A Europe diseased will never choose real austerity – until there is no choice

The disease is called statist corruption, and every country in Europe is an acute sufferer.

Germany pretends to be a doctor, but in fact she’s one of the patients. Admittedly, she is an experienced patient, one who had an attack in the past and got over it. But recurrence is upon her, and this time the same cure isn’t available.

The post-war Germany inherited by Konrad Adenauer and Ludwig Erhard was a far worse shambles than Greece is today. Moreover, the occupying powers pushed for the Keynesian way out of trouble – state activism funded by the printing press.

Yet Adenauer and Erhard explained to the Germans that no deficit spending was on the cards. Until the economy got up on its feet, the Germans were told to tighten their belts, work hard and count their pfennigs. The ploy worked, and within a few years the country climbed up to the economic summit.That was the nature of Germany’s economic miracle (Wirtschaftswunder for short), spearheaded by two sage men.

Glancing around, one has to acknowledge mournfully that no Western government is blessed with such leaders at this troubled time. To be sure, Angela Merkel, the genetic memory of Wirtschaftswunder coursing through her veins, keeps insisting, in rather imperative tones, on pan-European austerity. Little does she understand that even Adenauer and Erhard, should they miraculously resurrect, would be unable to impose anything of the sort on the EU in general or any member in particular, Germany included. The lady simply refuses to accept that the post-war West has suffered a genetic mutation, and it’s nothing short of catastrophic.

To put it bluntly, today’s governments can’t eliminate promiscuous spending because their survival depends on it. They haven’t just created a dependent class; they’ve created a dependent mentality, and for this disease there is no cure.

Merkel can scream all she wants about austerity, and others may even listen – only then to go their own way. So it’s no surprise that on the same day Angela reaffirmed her commitment to Ludwig Erhard’s memory, the EU announced a proposed 6.8-percent increase in its budget.

Each EU member is obligated to cut public spending and cap its annual deficit at three percent. And yet the same organisation that has imposed the obligation is raising its own spending by almost seven percent. The message is do as I say, not as I do, but it won’t be heeded. Public overspending, both national and supranational, will continue because without it every European government will be swept away. For yesterday’s aspirations have become today’s entitlements all over Europe – corrupt governments have succeeded in creating corrupt populations.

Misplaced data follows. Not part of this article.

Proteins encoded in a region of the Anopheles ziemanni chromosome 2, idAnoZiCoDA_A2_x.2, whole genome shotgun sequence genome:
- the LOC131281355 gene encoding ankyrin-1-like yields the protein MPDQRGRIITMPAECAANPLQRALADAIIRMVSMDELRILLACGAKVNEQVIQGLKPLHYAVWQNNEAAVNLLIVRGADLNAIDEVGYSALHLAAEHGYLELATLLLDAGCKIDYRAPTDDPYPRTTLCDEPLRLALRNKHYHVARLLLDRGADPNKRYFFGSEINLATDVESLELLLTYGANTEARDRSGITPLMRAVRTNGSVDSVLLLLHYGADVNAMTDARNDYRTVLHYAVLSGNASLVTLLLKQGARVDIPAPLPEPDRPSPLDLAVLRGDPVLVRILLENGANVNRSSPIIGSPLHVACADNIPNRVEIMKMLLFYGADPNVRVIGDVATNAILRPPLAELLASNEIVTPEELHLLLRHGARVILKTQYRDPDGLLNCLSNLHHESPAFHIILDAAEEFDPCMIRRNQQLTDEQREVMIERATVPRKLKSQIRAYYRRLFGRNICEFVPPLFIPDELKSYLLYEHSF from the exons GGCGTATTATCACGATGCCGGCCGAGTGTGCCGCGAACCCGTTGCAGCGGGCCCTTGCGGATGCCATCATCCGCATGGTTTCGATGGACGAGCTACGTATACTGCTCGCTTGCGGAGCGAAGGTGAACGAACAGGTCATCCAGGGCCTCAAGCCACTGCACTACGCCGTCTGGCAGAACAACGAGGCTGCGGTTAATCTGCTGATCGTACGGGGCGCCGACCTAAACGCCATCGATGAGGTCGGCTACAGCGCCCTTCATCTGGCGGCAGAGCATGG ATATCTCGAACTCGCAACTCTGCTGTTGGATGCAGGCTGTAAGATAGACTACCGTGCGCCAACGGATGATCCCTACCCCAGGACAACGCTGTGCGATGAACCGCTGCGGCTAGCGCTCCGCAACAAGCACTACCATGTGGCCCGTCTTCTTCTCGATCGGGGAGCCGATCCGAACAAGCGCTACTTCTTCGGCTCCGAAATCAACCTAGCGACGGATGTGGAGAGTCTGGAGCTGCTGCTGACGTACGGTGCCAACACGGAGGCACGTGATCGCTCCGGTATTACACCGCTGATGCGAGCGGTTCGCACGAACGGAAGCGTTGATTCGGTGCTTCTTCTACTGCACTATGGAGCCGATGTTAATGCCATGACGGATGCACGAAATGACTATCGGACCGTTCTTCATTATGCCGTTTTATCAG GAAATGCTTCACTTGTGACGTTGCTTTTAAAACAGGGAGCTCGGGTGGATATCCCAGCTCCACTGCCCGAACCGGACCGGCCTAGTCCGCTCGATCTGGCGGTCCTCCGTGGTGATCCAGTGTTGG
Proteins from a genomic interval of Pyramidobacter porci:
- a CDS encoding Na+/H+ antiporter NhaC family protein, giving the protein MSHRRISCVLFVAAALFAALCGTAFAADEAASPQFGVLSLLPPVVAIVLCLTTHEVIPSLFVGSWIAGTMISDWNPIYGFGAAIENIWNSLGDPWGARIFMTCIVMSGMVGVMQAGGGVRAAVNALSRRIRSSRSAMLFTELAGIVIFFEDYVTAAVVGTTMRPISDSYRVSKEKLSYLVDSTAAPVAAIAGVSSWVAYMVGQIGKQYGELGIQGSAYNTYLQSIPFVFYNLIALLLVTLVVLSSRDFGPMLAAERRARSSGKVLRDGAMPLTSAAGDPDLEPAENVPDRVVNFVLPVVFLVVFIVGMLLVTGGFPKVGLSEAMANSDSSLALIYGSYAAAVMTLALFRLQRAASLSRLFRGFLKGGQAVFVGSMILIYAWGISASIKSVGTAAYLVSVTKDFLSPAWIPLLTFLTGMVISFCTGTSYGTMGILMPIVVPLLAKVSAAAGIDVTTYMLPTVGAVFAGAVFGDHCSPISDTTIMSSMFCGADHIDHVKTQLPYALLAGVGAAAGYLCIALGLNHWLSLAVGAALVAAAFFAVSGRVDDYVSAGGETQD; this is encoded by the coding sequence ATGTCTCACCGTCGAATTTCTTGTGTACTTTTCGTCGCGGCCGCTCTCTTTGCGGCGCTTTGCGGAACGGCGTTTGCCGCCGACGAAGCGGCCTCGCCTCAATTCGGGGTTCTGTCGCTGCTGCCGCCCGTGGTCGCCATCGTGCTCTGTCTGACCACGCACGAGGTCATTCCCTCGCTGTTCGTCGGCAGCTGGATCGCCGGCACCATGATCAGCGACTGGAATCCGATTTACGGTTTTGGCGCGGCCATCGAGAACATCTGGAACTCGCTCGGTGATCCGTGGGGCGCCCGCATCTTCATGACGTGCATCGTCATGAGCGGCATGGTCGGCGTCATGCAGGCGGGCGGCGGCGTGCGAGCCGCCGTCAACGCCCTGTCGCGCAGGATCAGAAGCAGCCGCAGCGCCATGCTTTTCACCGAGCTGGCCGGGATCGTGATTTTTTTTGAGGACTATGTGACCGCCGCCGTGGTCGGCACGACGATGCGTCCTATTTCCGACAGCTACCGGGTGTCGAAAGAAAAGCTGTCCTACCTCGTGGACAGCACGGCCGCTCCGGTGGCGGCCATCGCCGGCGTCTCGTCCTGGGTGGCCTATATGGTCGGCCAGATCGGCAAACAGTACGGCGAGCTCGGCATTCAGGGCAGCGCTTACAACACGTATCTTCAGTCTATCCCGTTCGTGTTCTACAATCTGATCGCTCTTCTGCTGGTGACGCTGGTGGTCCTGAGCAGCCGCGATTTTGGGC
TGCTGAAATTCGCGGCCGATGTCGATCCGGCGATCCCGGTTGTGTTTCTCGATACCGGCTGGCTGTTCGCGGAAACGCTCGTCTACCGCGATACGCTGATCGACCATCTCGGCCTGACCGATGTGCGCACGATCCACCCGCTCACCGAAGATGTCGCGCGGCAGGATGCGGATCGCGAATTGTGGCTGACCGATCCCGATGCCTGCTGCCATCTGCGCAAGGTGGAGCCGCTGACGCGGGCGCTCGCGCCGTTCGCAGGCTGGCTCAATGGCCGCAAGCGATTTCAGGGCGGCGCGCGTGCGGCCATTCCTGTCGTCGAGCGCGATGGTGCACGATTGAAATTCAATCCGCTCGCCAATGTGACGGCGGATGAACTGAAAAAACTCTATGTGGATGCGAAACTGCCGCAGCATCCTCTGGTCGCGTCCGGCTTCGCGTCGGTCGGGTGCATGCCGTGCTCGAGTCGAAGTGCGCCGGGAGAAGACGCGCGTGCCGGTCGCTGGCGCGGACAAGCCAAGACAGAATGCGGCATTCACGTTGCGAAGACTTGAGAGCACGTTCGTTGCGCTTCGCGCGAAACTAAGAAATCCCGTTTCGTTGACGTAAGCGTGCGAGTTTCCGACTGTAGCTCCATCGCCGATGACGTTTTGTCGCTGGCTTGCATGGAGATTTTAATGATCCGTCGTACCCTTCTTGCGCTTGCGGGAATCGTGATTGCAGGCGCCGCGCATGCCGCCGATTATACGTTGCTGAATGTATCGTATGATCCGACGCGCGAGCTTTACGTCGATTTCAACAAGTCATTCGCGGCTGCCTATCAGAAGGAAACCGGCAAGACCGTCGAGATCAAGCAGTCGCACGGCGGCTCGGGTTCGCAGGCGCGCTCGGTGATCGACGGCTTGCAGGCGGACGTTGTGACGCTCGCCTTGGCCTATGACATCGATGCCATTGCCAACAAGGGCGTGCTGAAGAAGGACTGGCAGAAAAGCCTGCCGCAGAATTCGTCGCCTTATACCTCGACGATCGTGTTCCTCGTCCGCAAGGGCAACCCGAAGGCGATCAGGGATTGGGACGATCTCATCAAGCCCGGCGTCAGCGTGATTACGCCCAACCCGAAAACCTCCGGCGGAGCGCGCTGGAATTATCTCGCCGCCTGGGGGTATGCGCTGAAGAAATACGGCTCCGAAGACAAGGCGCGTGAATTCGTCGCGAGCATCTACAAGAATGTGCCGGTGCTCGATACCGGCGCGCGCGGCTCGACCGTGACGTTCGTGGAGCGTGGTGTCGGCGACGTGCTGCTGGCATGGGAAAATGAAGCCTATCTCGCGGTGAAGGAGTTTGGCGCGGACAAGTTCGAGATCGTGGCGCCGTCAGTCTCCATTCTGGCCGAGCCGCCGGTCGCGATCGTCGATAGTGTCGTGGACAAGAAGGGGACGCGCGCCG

Witness all those politicians whose actions belie their supposed ‘rightwing’ or ‘leftwing’ tags. Holland’s Geert Wilders, for example, is supposed to be conservative because he likes neither EU power writ large nor Islamic immigration run riot. Suddenly, as if to prove that this condition isn’t sufficient even if it’s necessary, he threw his toys out of the pram when the Dutch government tried to reduce public spending, or rather to slow down its growth. As a result, the Netherlands is about to get a government just barely to the right of Castro’s – and the same may well happen in Germany.

Further south, all principal players in the French election, divergent as they may be on this or that issue, are roughly in agreement on the state’s role in the economy. Just compare the next president, Hollande, with his supposed opposite, Marine Le Pen.

Now that money markets have treated France so shabbily, Hollande has declared war on them, claiming he’ll keep his borrowing internal. However, there won’t be much to borrow from people’s savings if he acts on his promise to increase public spending from stupid to deranged levels, while taxing wealth producers out of France. He’s also committed to ‘growth’ at the expense of ‘austerity’, meaning inflating the public sector until the real economy blows up.

Meanwhile, Marine le Pen yesterday told her supporters not to vote for Sarkozy in the run-off. Granted, she hasn’t yet told them to vote for Hollande, but there’s no need: they know that le Pen’s economics are a blueprint of Hollande’s. Marine too hates money markets and loves internal borrowing, she too believes in high spending. The difference between red and brown socialism is purely chromatic.

Admittedly, François likes the EU more than Marine does, but it’s useful to remember that most animosity towards eurofederalism in France comes from the left. There are as many opponents to it among Mélenchon’s neo-communists as among Le Pen’s nationalists. Since Hollande will need all their votes on 6 May, he’ll have to accommodate their idiosyncrasies in his rhetoric, if not necessarily his actions. And once he’s elected his economic actions will be even more insane than Sarkozy’s have been.

Introducing real austerity anywhere in Europe will lead to social collapse; not introducing it will lead to economic collapse. Either way the EU is moribund, and we’ll go the same way unless we prepare ourselves in advance.

So far, by way of preparation, George Osborne has committed yet another £10 billion of our money to the IMF, which has assumed the laundering function for the EU. That sum is considerably higher than the cosmetic cuts resulting from the Coalition’s mythical austerity. But real austerity is no more possible in Britain than anywhere else in Europe. We’ll never accept it – until it comes down upon us as red-hot shards from an imploding world.




















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